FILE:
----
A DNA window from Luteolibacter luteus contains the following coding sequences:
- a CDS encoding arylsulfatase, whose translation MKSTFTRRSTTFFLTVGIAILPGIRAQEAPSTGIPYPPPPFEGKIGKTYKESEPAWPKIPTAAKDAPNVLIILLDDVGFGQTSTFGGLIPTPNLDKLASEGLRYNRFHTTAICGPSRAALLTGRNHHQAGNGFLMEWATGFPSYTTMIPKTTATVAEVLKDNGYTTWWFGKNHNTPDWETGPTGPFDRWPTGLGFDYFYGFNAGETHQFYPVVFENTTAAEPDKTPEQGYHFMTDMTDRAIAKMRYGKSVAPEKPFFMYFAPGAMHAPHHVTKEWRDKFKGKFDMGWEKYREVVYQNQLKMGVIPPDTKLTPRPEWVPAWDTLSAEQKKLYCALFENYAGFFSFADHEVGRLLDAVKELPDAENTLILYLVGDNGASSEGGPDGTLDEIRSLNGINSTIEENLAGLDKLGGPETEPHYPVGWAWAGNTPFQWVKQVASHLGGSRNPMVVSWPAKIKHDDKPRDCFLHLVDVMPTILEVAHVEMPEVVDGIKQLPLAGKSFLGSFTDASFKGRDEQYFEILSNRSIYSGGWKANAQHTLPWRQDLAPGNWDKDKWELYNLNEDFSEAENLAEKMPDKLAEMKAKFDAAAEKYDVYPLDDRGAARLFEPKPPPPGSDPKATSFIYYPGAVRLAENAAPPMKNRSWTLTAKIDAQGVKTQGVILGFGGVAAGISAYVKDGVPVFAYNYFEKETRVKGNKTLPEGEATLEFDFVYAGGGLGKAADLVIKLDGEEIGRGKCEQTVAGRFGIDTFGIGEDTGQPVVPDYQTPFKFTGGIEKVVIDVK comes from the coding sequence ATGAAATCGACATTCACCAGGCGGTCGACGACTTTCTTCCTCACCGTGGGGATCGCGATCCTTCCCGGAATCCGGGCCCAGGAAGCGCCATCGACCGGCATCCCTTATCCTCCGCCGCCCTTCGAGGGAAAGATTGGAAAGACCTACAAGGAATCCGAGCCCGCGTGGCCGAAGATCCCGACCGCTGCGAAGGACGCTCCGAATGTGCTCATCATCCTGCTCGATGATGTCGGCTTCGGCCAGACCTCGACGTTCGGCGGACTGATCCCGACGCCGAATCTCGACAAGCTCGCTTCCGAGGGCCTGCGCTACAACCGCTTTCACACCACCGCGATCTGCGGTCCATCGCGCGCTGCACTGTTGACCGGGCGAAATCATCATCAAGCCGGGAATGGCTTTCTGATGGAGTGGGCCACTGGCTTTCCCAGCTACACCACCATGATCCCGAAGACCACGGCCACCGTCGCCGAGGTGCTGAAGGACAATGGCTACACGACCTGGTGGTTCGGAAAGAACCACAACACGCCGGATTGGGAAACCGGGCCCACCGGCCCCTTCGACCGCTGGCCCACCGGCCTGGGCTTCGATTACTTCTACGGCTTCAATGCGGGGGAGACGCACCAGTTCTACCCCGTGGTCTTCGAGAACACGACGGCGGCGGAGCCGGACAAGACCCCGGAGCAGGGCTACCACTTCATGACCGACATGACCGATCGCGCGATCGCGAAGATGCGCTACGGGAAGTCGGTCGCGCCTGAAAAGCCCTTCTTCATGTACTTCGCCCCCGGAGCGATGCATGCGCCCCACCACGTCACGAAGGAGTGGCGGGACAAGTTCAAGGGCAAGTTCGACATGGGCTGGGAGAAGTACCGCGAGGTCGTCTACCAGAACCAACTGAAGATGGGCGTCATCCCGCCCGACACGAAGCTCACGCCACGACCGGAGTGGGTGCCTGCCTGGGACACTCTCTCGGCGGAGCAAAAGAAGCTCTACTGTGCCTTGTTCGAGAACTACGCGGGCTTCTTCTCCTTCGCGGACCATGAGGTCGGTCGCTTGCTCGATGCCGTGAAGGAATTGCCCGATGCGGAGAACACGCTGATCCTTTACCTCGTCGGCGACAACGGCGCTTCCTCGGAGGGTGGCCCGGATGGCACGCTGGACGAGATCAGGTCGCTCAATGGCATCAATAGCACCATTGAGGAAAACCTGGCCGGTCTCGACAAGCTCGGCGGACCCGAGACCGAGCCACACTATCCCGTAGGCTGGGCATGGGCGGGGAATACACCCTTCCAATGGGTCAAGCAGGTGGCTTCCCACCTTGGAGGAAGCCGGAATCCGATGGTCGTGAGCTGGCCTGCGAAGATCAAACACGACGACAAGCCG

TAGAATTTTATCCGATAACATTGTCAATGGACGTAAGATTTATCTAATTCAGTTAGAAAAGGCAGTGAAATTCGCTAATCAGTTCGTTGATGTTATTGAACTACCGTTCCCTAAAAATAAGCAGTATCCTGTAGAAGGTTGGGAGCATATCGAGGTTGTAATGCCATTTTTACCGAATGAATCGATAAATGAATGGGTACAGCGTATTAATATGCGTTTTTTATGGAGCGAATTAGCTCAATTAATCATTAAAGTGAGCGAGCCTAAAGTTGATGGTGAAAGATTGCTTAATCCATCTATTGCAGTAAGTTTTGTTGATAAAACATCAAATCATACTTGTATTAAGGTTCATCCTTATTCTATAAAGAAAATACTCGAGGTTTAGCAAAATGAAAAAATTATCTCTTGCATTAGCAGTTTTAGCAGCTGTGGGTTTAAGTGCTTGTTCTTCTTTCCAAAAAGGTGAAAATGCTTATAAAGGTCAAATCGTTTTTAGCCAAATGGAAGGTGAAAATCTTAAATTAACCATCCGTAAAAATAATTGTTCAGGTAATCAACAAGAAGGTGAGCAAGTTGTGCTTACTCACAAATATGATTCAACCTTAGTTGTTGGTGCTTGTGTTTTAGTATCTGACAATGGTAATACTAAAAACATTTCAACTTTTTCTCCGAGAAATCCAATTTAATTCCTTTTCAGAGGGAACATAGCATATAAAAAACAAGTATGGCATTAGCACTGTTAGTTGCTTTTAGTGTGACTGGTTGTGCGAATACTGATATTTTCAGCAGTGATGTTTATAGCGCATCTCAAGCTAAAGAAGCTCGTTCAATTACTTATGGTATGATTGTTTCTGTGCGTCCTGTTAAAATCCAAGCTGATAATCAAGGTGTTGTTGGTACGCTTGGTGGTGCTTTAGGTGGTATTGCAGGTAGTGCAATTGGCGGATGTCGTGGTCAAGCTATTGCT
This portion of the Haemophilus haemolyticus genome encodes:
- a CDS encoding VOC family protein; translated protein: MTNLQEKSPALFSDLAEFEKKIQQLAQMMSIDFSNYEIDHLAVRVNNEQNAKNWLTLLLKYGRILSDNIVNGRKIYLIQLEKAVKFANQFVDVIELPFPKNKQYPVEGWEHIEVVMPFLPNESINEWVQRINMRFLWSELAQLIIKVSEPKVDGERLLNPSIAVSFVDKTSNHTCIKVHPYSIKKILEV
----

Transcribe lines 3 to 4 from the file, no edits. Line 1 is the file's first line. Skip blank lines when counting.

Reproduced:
TAGAATTTTATCCGATAACATTGTCAATGGACGTAAGATTTATCTAATTCAGTTAGAAAAGGCAGTGAAATTCGCTAATCAGTTCGTTGATGTTATTGAACTACCGTTCCCTAAAAATAAGCAGTATCCTGTAGAAGGTTGGGAGCATATCGAGGTTGTAATGCCATTTTTACCGAATGAATCGATAAATGAATGGGTACAGCGTATTAATATGCGTTTTTTATGGAGCGAATTAGCTCAATTAATCATTAAAGTGAGCGAGCCTAAAGTTGATGGTGAAAGATTGCTTAATCCATCTATTGCAGTAAGTTTTGTTGATAAAACATCAAATCATACTTGTATTAAGGTTCATCCTTATTCTATAAAGAAAATACTCGAGGTTTAGCAAAATGAAAAAATTATCTCTTGCATTAGCAGTTTTAGCAGCTGTGGGTTTAAGTGCTTGTTCTTCTTTCCAAAAAGGTGAAAATGCTTATAAAGGTCAAATCGTTTTTAGCCAAATGGAAGGTGAAAATCTTAAATTAACCATCCGTAAAAATAATTGTTCAGGTAATCAACAAGAAGGTGAGCAAGTTGTGCTTACTCACAAATATGATTCAACCTTAGTTGTTGGTGCTTGTGTTTTAGTATCTGACAATGGTAATACTAAAAACATTTCAACTTTTTCTCCGAGAAATCCAATTTAATTCCTTTTCAGAGGGAACATAGCATATAAAAAACAAGTATGGCATTAGCACTGTTAGTTGCTTTTAGTGTGACTGGTTGTGCGAATACTGATATTTTCAGCAGTGATGTTTATAGCGCATCTCAAGCTAAAGAAGCTCGTTCAATTACTTATGGTATGATTGTTTCTGTGCGTCCTGTTAAAATCCAAGCTGATAATCAAGGTGTTGTTGGTACGCTTGGTGGTGCTTTAGGTGGTATTGCAGGTAGTGCAATTGGCGGATGTCGTGGTCAAGCTATTGCT
This portion of the Haemophilus haemolyticus genome encodes: